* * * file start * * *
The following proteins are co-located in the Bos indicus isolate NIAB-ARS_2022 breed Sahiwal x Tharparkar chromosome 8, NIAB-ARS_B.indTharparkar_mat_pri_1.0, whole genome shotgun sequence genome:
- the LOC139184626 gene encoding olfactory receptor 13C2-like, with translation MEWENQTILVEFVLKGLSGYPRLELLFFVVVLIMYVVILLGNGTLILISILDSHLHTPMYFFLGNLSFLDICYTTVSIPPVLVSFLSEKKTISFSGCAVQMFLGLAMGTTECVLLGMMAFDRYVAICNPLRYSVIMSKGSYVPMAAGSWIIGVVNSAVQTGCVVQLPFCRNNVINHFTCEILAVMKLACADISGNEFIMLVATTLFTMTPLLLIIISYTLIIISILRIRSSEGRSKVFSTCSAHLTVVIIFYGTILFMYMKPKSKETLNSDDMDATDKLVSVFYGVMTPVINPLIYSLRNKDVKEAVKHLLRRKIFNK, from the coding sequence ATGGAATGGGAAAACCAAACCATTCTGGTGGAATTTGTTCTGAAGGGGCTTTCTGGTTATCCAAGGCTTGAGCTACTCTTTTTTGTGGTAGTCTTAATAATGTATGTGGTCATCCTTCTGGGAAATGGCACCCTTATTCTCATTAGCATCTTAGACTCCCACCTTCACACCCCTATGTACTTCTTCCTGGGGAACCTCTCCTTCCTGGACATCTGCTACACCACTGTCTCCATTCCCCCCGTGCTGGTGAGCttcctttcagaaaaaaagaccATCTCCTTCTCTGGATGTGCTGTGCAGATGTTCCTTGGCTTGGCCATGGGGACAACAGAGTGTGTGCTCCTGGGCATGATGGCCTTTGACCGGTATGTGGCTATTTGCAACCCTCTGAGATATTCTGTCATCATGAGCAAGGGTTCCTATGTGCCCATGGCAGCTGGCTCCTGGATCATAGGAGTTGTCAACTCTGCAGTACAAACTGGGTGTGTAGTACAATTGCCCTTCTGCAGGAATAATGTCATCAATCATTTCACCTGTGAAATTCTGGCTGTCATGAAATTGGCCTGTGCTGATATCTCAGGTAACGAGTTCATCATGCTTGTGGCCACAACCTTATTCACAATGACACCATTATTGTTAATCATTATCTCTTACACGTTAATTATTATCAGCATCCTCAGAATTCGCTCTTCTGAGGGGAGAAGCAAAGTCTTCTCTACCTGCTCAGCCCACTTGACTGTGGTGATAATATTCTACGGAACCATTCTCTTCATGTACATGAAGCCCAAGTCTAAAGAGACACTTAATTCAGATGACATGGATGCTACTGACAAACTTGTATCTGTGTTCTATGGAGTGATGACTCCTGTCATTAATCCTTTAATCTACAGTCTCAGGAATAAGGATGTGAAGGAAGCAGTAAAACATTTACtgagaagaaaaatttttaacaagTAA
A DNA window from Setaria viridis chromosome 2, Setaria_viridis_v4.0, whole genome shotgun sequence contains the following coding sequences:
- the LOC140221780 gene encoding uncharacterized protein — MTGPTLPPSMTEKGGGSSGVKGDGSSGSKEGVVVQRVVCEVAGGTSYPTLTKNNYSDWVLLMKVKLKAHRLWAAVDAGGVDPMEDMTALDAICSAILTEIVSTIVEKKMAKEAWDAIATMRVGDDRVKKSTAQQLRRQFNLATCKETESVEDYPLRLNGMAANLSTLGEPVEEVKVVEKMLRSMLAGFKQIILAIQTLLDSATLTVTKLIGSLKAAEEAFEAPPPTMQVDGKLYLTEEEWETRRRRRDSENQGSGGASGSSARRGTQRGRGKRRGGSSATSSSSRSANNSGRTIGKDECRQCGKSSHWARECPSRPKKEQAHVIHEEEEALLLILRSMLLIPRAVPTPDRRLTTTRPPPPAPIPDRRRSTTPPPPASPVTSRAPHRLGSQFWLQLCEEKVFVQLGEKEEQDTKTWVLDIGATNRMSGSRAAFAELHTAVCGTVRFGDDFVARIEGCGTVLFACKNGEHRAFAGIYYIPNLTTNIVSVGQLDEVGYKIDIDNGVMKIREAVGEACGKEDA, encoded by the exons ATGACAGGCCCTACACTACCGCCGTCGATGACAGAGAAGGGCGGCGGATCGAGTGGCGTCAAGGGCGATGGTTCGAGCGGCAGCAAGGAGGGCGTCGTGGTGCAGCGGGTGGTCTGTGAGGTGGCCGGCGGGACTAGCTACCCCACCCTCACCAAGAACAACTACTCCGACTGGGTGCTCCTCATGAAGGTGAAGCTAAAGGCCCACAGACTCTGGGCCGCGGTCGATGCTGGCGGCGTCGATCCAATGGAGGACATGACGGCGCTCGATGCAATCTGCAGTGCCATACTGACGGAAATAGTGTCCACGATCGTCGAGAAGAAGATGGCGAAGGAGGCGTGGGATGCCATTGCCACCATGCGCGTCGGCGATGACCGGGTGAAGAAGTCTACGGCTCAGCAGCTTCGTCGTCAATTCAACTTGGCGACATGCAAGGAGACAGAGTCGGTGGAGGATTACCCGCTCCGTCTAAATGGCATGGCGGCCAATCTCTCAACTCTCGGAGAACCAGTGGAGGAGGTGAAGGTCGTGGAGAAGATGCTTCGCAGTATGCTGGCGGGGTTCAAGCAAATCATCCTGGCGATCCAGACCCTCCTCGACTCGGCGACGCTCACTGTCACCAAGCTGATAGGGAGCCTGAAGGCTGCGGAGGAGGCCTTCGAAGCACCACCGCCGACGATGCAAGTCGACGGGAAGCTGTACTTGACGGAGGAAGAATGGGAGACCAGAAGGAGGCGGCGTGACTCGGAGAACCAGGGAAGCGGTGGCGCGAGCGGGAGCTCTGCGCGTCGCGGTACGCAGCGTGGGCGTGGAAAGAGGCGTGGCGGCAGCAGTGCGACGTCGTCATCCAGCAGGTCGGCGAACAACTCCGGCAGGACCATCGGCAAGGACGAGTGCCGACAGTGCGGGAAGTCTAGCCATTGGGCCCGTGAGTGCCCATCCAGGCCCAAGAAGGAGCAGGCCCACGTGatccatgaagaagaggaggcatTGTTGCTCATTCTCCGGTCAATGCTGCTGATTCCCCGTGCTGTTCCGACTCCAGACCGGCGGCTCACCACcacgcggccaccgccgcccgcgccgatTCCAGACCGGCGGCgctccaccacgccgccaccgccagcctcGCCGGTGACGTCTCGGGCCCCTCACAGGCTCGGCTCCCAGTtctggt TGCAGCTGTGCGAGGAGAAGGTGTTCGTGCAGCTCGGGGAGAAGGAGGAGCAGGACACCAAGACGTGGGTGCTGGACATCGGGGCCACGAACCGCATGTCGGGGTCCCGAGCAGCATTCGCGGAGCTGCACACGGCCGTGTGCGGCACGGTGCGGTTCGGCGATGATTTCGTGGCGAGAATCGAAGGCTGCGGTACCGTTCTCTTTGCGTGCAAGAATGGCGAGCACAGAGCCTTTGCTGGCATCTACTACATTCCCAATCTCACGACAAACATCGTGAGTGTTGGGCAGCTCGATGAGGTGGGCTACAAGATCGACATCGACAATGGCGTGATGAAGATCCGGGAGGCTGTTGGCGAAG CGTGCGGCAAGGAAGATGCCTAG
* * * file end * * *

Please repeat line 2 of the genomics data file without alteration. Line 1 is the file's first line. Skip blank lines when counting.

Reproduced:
- the LOC139184626 gene encoding olfactory receptor 13C2-like, with translation MEWENQTILVEFVLKGLSGYPRLELLFFVVVLIMYVVILLGNGTLILISILDSHLHTPMYFFLGNLSFLDICYTTVSIPPVLVSFLSEKKTISFSGCAVQMFLGLAMGTTECVLLGMMAFDRYVAICNPLRYSVIMSKGSYVPMAAGSWIIGVVNSAVQTGCVVQLPFCRNNVINHFTCEILAVMKLACADISGNEFIMLVATTLFTMTPLLLIIISYTLIIISILRIRSSEGRSKVFSTCSAHLTVVIIFYGTILFMYMKPKSKETLNSDDMDATDKLVSVFYGVMTPVINPLIYSLRNKDVKEAVKHLLRRKIFNK, from the coding sequence ATGGAATGGGAAAACCAAACCATTCTGGTGGAATTTGTTCTGAAGGGGCTTTCTGGTTATCCAAGGCTTGAGCTACTCTTTTTTGTGGTAGTCTTAATAATGTATGTGGTCATCCTTCTGGGAAATGGCACCCTTATTCTCATTAGCATCTTAGACTCCCACCTTCACACCCCTATGTACTTCTTCCTGGGGAACCTCTCCTTCCTGGACATCTGCTACACCACTGTCTCCATTCCCCCCGTGCTGGTGAGCttcctttcagaaaaaaagaccATCTCCTTCTCTGGATGTGCTGTGCAGATGTTCCTTGGCTTGGCCATGGGGACAACAGAGTGTGTGCTCCTGGGCATGATGGCCTTTGACCGGTATGTGGCTATTTGCAACCCTCTGAGATATTCTGTCATCATGAGCAAGGGTTCCTATGTGCCCATGGCAGCTGGCTCCTGGATCATAGGAGTTGTCAACTCTGCAGTACAAACTGGGTGTGTAGTACAATTGCCCTTCTGCAGGAATAATGTCATCAATCATTTCACCTGTGAAATTCTGGCTGTCATGAAATTGGCCTGTGCTGATATCTCAGGTAACGAGTTCATCATGCTTGTGGCCACAACCTTATTCACAATGACACCATTATTGTTAATCATTATCTCTTACACGTTAATTATTATCAGCATCCTCAGAATTCGCTCTTCTGAGGGGAGAAGCAAAGTCTTCTCTACCTGCTCAGCCCACTTGACTGTGGTGATAATATTCTACGGAACCATTCTCTTCATGTACATGAAGCCCAAGTCTAAAGAGACACTTAATTCAGATGACATGGATGCTACTGACAAACTTGTATCTGTGTTCTATGGAGTGATGACTCCTGTCATTAATCCTTTAATCTACAGTCTCAGGAATAAGGATGTGAAGGAAGCAGTAAAACATTTACtgagaagaaaaatttttaacaagTAA